Visa and MasterCard now charge a cross border transaction fee even when no currency conversion occurs. This relatively new fee – “cross border transaction fee” (MC) or “International Service Assessment (ISA) fee” (Visa) – was initiated by Visa and MC to ‘fight’ usage of the international credit card processing network when no currency conversion occurs.
Many on-line merchants make their best effort to enhance the shopping experience. By Geolocation they identify the shopper’s location and offer a local shopping experience, including local currency pricing. This is now supported by acquirers enabling multi-currency processing.
In such international transactions, no conversion occurs and the merchant receives the foreign currency paid by the shopper. The merchant can either manage the FX in-house, use third parties which specialize in this field and can guarantee the USD amount, such as E4X or FXmicropay or use direct cross currency processing offered by acquirers, such as ChasePaymentech.
One way or another, due to these many bypass solutions, Visa and MasterCard added the new cross border transaction fee. The fee applies when a shopper makes a single-currency purchase at a foreign country merchant, or in other words, when the issuing bank of the shopper is located at a different region than the merchant account of the seller.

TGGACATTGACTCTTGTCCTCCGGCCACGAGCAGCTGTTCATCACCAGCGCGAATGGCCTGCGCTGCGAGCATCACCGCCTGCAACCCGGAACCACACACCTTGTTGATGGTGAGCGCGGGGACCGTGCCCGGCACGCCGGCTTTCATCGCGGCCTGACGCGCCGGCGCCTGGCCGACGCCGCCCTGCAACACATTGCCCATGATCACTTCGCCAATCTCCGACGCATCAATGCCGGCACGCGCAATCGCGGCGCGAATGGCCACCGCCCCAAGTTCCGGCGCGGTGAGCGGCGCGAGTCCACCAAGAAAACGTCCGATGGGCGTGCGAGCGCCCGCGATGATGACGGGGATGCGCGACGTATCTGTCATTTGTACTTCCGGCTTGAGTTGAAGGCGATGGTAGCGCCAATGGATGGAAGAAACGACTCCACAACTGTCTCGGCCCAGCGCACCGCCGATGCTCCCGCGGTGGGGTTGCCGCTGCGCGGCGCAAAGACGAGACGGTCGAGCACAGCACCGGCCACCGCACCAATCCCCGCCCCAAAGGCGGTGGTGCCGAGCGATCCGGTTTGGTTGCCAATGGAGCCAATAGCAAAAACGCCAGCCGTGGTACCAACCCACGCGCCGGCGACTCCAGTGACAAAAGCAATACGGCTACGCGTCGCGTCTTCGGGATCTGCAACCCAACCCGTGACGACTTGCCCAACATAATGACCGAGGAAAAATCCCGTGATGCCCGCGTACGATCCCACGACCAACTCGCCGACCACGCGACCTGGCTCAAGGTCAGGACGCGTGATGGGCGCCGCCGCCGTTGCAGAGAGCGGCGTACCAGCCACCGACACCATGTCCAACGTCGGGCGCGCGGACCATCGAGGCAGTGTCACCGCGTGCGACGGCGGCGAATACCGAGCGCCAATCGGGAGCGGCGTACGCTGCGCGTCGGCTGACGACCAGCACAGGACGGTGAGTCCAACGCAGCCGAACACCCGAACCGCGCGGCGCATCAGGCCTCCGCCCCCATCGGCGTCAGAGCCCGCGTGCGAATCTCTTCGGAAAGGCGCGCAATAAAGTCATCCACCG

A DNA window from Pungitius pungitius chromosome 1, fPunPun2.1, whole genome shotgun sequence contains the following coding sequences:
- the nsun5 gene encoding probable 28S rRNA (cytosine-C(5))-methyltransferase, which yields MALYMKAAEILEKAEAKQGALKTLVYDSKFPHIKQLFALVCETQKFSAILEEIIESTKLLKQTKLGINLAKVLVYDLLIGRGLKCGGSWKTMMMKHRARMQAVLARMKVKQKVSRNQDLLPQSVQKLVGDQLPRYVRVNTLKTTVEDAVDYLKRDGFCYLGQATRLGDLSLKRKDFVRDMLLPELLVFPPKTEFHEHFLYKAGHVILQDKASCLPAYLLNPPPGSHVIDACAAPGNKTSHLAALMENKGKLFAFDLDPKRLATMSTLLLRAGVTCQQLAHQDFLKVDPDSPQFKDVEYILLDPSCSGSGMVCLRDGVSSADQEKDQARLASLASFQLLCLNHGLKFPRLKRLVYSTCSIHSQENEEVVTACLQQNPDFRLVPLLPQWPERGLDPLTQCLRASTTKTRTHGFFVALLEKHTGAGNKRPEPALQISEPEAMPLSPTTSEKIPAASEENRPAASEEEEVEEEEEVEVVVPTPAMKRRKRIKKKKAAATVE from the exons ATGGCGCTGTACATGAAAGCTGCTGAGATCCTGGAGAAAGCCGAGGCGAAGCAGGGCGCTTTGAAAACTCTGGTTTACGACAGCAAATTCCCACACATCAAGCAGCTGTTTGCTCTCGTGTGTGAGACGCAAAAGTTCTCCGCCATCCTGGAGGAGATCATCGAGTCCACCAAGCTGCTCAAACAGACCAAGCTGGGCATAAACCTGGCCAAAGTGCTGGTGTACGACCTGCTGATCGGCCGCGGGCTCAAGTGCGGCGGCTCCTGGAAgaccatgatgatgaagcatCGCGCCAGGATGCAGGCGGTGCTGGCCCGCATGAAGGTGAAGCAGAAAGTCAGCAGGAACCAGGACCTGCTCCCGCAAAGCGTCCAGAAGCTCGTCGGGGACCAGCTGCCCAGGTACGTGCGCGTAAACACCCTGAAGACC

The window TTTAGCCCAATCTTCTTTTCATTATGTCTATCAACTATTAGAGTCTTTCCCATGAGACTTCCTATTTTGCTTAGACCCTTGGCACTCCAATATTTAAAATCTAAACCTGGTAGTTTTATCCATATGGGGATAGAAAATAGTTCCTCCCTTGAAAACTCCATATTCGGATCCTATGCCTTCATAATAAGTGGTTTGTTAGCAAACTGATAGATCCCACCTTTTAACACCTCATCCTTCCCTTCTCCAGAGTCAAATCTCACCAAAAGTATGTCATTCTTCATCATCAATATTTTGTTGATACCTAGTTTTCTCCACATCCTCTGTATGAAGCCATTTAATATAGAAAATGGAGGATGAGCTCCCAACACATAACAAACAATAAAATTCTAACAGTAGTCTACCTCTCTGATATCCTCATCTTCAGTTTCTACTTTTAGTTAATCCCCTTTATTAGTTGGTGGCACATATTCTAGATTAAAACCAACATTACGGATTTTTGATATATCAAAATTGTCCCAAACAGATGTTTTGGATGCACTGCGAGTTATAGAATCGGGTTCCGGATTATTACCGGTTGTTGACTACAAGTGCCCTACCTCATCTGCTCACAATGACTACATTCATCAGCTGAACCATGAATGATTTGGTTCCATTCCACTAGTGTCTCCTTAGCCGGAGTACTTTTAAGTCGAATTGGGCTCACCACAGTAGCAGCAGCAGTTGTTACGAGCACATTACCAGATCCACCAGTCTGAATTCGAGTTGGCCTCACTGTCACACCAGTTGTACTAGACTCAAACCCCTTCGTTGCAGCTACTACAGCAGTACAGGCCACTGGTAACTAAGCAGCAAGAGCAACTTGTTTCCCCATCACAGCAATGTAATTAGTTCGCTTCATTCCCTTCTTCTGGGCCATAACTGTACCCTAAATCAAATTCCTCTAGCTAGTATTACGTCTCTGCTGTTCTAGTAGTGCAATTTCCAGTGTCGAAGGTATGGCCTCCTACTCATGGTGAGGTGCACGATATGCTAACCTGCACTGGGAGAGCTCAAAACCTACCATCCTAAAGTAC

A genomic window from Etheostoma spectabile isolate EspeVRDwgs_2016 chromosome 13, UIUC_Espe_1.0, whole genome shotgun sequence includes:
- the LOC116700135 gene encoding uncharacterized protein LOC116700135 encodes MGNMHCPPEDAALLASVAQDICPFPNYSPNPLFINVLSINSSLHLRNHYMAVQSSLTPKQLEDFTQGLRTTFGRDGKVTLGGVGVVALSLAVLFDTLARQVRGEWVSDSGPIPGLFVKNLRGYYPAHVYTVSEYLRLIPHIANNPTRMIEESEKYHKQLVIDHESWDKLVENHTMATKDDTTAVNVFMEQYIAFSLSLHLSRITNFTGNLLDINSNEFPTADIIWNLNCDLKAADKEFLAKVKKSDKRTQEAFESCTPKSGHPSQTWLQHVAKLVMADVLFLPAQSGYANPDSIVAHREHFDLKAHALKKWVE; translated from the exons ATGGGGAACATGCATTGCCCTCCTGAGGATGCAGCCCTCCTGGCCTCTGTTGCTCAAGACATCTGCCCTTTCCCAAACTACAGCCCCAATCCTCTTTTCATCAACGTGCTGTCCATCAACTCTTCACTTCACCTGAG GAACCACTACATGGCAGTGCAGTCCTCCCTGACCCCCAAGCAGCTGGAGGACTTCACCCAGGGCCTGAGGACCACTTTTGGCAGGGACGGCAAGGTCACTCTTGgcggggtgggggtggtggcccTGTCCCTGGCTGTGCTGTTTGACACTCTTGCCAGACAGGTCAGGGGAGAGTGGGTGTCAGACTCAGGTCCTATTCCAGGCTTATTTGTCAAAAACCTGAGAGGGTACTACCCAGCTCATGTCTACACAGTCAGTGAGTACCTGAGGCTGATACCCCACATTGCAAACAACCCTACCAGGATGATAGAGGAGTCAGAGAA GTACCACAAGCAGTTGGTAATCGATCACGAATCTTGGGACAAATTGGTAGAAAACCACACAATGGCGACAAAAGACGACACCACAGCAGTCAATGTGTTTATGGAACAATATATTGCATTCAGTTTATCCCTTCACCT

Many travelers and on-line shoppers are already familiar with this fee, yet only few merchants are aware of the higher discount rates associated with such transactions, as well.
The workaround is relatively simple and should be applied when possible. Merchants may open local merchant accounts once establishing a local presence. Many of the merchants operating internationally already have international presence and those who do not can easily obtain one. Now that Europe is one big region, researches show that most US merchants can cover over 80% of their international sales by opening one Canadian entity and one EU entity only.
As shoppers origin is already identified (Geolocation – remember?), any international transaction is automatically routed to the relevant local merchant account. Issuer and Acquirer are now in the same region and no cross border transaction fee applies.
Gidi Argov, Founder and CEO